As Love Island’s latest series continues, here’s a look at all the behind the scenes secrets of the ITV show.
Former contestants and show insiders have spilled all from behind the scenes…
Ever wonder why there’s no Love Island on Saturday? 2017 winner Kem Cetinay revealed previously: “Most people don’t know this but islanders get a day off every week from the show.”
He told hosts Holly Willoughby and Phillip Schofield on This Morning: “Normally we go to the beach and we just chill out. There are no microphones.
“So what happens is when you take the microphone off you’re not allowed to talk about anything to do with the show or the couples, you have to talk about home-life and things.
“And you’re being watched by an eagle hawk, by the producers because they don’t want you to talk about what’s going on.”
What time is it?
According to 2019 Islander Amy Hart, there are no clocks in the villa.
She shared: “We never know what time it is in the villa. There’s a field opposite the villa and when the goats used to come out, it was nearly dinner time.”
And 2015 Love Island Chris Williamson recalled: “If you were to be driven to a date location, the driver of the car would have his watch on a different time and the clock in the car would be a different time to that.
“The only thing I can think is that it allows the show to dictate people’s sleep and wake cycles more easily. Also, if something happens at 6pm each day – but you don’t know when that is – it means the show can schedule stuff in more easily.”
STI tests for applicants
Those wanting to go into the villa have to get a clean bill of health.
A source told The Sun newspaper: “Contestants aren’t chosen for their dedication to celibacy, so it’s possible one could have picked something up.
“Bosses are doing the responsible thing by making sure everyone who goes in has a clean bill of health.”
Lots of condoms
Show bosses are keen for the Islanders to practice safe sex and so a total of 200 own branded Love Island condoms can be found strategically placed around the villa, meaning there’s always one on hand.
Other forms of contraception are also available for the Islanders on request.
Hours of filming for minutes of TV
Former Islander Tyla Carr says some scenes – such as recouplings and eliminations – can take hours to film despite lasting just minutes on TV.
She recalled: “People kept laughing or someone would say something stupid. One of us would go, ‘merh’. Just ridiculous. We got so told off. They’d say over the tannoy, ‘can you please be quiet’.”
Tyla explained: “It’s an intense two minutes worth of TV but we’re there for an hour at least and you have to pause before you say someone or pick someone and that can take a good five minutes, you have to stand there and look at everyone.
“The producers will go, ‘Tyla stop laughing, stop smirking, stop doing this, stop doing that’. It is difficult. It’s not the easiest of nights. We all dread them.”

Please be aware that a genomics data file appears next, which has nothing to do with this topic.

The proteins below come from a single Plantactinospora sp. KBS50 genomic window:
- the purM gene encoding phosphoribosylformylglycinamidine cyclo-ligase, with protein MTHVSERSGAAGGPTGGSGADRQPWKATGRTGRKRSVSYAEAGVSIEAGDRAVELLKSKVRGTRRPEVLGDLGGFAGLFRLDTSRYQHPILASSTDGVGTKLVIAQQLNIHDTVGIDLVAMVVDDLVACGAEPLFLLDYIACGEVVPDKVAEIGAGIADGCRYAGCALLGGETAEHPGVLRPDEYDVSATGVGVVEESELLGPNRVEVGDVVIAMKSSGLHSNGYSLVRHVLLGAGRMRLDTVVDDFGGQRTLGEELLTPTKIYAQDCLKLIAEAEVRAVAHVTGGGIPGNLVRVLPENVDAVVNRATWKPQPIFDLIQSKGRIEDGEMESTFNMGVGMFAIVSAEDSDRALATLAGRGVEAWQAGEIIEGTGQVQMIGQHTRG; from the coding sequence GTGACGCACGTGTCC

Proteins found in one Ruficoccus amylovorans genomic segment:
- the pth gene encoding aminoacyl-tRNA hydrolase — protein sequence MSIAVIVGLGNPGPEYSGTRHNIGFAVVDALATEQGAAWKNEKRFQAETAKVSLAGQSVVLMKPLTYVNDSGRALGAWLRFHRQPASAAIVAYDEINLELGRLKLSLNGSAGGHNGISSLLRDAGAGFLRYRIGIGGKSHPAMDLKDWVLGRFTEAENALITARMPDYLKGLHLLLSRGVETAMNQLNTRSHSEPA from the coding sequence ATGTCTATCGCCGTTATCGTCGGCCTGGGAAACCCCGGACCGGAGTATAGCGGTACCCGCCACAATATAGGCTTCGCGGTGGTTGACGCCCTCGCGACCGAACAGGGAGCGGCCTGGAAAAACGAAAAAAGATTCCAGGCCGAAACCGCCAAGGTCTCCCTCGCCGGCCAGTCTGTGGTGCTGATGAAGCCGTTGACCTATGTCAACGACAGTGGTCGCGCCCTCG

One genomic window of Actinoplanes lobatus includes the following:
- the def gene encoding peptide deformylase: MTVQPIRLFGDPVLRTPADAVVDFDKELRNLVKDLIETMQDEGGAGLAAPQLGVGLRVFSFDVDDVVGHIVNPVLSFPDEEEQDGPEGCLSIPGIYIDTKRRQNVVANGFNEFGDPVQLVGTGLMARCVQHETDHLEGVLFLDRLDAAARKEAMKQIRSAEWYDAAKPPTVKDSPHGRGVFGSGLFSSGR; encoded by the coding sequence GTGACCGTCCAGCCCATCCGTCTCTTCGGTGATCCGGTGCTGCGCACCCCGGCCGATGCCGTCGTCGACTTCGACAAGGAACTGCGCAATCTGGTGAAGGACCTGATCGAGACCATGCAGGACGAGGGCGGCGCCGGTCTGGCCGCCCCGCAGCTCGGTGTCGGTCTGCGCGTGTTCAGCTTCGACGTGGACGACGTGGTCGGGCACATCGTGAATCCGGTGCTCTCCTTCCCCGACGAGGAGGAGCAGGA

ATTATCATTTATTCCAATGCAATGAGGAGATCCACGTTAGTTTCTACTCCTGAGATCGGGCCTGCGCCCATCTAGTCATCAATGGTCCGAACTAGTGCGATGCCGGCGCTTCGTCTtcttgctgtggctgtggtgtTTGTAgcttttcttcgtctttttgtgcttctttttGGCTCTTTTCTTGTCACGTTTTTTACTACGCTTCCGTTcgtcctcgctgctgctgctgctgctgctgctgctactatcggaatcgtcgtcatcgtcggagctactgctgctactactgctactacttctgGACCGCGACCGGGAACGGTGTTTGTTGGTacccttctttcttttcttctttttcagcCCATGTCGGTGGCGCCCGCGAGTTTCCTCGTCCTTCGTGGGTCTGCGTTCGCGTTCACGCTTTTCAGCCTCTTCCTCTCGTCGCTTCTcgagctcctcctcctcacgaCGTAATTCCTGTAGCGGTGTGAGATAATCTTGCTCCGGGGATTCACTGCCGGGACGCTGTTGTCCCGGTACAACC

2016 Islander Cara De La Hoyde revealed that there are secret Islanders around the villa not seen on camera.
“We have chaperones who keep an eye on us all day and then all night, too. They are there all the time for emotional support. They aren’t on camera,” she said. “I was lucky I had a good ride and I met someone I really loved.
“But there were days when things were hard and you miss everyone. You can go sit out the front of the villa and chat to them.
“They would really look after you like they would remind you to take your pill every day too.”
She added to Glamour magazine: “The producers know what is going on all the time. The next morning after you have sex, they take you to the side and say, ‘We are aware of what happened last night’.
“They are tactful and they want to check that you are happy that it happened and if you used protection. It’s not about being nosey, it’s safety. They are very conscious about looking after you.”
Islanders are filmed almost 24/7, but cameras usually stop rolling for dinner which is why the contestants are rarely seen eating.
Cara explained: “Dinner was the best because it was total downtime. You sit with the chaperones and it’s not filmed and you have no mics on as they are changing all the batteries.
“You are not allowed to have sneaky conversations then that’s why the chaperones are there to watch you. If someone was to have a dramatic argument then you can’t go back and recreate it.”
And while Islanders sometimes cook for themselves, often food is provided. “There’s a canteen on site and a two-way larder where they drop these big pots of food – which might be lasagne or salad or pizza – just normal stuff,” says season 1’s Chris Williamson. “And then once the people who’ve deposited the food leave, our side of the door gets opened and we go and get it.”
Paul Danan was almost the voiceover(!)
At least, according to him.
The original Love Islander says he was originally approached to narrate the series.
“I went up for the voiceover job, but they went with Iain Stirling. He’s done amazing,” he told star magazine.